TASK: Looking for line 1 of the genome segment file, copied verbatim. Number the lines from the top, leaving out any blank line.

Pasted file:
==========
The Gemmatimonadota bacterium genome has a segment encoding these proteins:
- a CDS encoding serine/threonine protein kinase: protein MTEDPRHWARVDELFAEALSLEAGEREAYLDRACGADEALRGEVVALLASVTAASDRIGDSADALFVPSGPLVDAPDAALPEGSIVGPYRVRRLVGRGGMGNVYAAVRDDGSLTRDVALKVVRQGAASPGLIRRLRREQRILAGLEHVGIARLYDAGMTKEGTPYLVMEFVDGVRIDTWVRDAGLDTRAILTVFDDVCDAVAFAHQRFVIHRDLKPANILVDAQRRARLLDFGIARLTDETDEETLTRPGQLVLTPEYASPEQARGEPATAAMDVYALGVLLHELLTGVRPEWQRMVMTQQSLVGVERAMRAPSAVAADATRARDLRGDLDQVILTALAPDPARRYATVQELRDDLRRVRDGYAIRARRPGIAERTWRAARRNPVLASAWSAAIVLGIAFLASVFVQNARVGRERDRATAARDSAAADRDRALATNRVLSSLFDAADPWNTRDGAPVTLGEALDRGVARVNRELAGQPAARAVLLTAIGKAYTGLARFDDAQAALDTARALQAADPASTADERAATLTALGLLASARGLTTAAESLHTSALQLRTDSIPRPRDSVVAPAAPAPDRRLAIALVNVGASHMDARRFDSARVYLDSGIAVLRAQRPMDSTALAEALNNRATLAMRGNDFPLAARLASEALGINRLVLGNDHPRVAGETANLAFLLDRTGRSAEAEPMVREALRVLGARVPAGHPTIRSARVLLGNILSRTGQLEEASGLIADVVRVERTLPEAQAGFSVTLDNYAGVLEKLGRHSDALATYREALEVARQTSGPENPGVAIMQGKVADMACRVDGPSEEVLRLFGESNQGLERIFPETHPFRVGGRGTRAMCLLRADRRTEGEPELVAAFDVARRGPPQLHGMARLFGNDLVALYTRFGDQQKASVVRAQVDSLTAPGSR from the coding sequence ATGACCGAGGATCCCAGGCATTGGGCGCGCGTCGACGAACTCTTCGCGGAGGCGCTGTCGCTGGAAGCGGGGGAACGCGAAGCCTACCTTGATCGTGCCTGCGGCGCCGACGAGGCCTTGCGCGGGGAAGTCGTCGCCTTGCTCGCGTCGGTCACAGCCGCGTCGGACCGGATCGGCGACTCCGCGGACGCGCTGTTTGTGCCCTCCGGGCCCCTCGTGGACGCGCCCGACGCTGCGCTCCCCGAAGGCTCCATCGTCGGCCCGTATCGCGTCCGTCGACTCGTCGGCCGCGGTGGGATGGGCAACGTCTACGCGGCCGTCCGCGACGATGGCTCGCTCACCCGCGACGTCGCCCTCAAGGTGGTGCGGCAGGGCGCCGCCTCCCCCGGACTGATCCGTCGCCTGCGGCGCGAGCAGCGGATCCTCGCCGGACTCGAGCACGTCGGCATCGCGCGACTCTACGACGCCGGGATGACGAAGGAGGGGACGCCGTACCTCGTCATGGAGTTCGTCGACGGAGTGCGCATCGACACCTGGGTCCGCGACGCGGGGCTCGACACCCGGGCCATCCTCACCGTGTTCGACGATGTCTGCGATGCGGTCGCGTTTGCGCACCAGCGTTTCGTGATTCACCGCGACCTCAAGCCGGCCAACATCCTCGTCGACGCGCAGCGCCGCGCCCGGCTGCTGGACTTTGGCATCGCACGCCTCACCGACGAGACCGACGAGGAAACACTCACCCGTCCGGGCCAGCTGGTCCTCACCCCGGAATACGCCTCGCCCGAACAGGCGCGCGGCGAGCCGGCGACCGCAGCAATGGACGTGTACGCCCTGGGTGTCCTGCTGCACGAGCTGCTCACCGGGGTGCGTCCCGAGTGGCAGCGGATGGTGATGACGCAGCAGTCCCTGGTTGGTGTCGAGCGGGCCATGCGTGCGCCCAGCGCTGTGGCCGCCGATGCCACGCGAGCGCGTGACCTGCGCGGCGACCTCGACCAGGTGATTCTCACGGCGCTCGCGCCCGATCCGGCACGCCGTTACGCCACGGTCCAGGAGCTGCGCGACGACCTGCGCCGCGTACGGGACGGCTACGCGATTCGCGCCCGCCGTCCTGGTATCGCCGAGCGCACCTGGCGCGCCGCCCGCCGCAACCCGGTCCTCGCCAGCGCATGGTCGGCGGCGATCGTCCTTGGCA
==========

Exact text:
The Gemmatimonadota bacterium genome has a segment encoding these proteins: